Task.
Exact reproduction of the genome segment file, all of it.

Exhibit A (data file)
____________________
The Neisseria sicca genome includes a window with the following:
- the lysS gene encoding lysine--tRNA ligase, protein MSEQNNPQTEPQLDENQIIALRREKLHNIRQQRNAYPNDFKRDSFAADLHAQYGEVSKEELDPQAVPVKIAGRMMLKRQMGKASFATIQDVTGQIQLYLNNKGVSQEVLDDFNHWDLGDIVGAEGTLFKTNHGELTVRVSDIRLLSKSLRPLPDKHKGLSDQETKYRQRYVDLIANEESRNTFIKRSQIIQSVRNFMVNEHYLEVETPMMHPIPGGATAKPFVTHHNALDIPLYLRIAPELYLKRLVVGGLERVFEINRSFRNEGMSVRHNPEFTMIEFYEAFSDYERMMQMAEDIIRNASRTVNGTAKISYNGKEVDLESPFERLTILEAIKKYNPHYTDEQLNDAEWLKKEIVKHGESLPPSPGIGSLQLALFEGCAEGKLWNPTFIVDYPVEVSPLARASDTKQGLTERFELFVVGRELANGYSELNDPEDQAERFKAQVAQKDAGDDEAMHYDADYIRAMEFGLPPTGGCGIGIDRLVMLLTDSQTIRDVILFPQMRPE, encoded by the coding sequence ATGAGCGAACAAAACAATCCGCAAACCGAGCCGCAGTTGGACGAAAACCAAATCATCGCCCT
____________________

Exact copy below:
The Neisseria sicca genome includes a window with the following:
- the lysS gene encoding lysine--tRNA ligase, protein MSEQNNPQTEPQLDENQIIALRREKLHNIRQQRNAYPNDFKRDSFAADLHAQYGEVSKEELDPQAVPVKIAGRMMLKRQMGKASFATIQDVTGQIQLYLNNKGVSQEVLDDFNHWDLGDIVGAEGTLFKTNHGELTVRVSDIRLLSKSLRPLPDKHKGLSDQETKYRQRYVDLIANEESRNTFIKRSQIIQSVRNFMVNEHYLEVETPMMHPIPGGATAKPFVTHHNALDIPLYLRIAPELYLKRLVVGGLERVFEINRSFRNEGMSVRHNPEFTMIEFYEAFSDYERMMQMAEDIIRNASRTVNGTAKISYNGKEVDLESPFERLTILEAIKKYNPHYTDEQLNDAEWLKKEIVKHGESLPPSPGIGSLQLALFEGCAEGKLWNPTFIVDYPVEVSPLARASDTKQGLTERFELFVVGRELANGYSELNDPEDQAERFKAQVAQKDAGDDEAMHYDADYIRAMEFGLPPTGGCGIGIDRLVMLLTDSQTIRDVILFPQMRPE, encoded by the coding sequence ATGAGCGAACAAAACAATCCGCAAACCGAGCCGCAGTTGGACGAAAACCAAATCATCGCCCT